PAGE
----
Are you thinking of adding a furry new member to your family? If you’re on the search for a new pet, why not consider a senior cat or dog? November is Adopt a Senior Pet Month, an event to bring some attention to the older pets that can often be stuck for months or even years in animal shelters, and to help these pets find their loving forever homes!
Anyone who has ever gone to a shelter to look at the available pets has inevitably found themselves gravitating to the adorable puppies and kittens. We often overlook the older pets there, but there are many great reasons to reconsider. With senior pets, what you see is what you get. No guesstimating how big that puppy is eventually going to get, or how aloof that kitten will turn out to be. Adopting a pet as an adult allows you to get a great handle on what their personality is, and even what some of their required care may be, such as what kind of grooming may be necessary.
Every pet is a serious commitment and a lot of work, but senior pets are often more low-maintenance than younger pets. Young pets require huge amounts of time, energy, and consistent training to make them happy and well-adjusted members of your family. Many senior pets have already been in a previous home, and likely know basic commands. Even if they don’t, it turns out that you CAN teach an old dog (or cat!) new tricks. Older pets have longer attention spans and better impulse control, which leads to more productive training sessions. You’ll also more than likely get to avoid the stress of house training your new pet, and who doesn’t like being less stressed?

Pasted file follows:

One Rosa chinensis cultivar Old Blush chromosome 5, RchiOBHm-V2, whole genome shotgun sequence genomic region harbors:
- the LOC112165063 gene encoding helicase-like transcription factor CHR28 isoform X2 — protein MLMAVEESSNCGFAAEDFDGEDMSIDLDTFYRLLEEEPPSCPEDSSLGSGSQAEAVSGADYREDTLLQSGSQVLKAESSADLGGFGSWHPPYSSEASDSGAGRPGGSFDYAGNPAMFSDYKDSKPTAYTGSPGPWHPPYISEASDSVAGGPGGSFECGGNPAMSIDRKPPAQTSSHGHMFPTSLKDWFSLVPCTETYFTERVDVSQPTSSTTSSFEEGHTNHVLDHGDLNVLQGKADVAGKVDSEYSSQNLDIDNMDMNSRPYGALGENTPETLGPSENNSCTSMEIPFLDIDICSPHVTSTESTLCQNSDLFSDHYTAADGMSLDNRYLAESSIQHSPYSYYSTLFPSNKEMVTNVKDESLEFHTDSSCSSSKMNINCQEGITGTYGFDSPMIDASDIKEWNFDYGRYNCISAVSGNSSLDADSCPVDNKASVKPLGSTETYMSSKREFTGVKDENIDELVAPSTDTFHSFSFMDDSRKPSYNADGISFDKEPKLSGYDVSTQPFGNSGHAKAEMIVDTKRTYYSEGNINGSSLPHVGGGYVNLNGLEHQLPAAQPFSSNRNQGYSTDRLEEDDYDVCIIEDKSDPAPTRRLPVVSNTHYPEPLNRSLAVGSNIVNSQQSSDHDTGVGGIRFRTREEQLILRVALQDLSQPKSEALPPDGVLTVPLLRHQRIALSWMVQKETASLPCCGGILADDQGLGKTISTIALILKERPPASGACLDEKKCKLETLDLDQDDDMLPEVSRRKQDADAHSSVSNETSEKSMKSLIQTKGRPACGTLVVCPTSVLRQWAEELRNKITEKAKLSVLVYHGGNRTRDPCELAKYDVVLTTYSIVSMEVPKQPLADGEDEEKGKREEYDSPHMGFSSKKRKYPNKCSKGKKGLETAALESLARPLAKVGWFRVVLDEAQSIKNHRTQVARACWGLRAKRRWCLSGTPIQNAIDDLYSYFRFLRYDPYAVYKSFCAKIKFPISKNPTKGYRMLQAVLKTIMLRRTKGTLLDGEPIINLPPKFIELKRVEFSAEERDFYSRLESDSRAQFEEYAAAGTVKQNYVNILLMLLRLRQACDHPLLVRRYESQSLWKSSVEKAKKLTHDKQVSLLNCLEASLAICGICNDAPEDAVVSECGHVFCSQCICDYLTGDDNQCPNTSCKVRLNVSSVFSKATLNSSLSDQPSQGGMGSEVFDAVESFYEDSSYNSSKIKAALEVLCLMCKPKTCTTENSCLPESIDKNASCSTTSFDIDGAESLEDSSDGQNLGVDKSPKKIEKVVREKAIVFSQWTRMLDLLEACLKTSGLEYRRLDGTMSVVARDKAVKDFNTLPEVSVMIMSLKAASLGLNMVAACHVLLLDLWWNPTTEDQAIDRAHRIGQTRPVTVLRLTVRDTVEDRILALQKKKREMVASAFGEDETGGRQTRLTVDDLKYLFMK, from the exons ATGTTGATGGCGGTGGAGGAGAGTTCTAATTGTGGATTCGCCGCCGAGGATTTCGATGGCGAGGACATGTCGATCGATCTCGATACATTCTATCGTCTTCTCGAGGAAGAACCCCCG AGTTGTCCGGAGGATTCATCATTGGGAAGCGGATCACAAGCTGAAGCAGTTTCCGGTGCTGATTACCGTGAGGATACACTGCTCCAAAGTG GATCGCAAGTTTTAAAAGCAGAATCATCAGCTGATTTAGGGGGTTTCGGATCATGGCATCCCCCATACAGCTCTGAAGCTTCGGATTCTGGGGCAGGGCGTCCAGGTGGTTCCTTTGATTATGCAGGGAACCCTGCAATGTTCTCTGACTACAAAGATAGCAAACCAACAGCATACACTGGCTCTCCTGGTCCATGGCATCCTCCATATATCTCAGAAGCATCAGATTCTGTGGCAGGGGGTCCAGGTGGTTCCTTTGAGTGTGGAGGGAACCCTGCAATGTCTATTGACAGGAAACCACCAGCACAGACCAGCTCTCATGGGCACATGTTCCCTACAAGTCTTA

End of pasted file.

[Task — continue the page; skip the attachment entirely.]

Senior pets are not without their own challenges, of course. They can be at a higher risk of developing certain health issues, which is why it’s so important to get regular preventative care done here at My Zoo Animal Hospital. For all cats and dogs six years and older, we recommend having bloodwork done along with your pet’s exam and vaccinations every year, as well as regular dental cleanings.
The best reason to adopt a senior pet is that you may be saving a life. Sadly, senior pets in animal shelters are more likely to be euthanized than their younger counterparts. Even if they are not euthanized, they may be facing the harsh reality of living out the rest of their years in a shelter. Animal shelters do all they can to take great care of the pets under their watch, but they’re no substitute for a loving family and home. Many breeds of cats and dogs can live well into their teens, and these pets have so much love to give. They will be content to be your loyal companion, living out their golden years relaxing by your side.
If you have a senior pet story, please feel free to share it with us. The next time you come to visit us here at My Zoo, mention this blog and get a free bandana!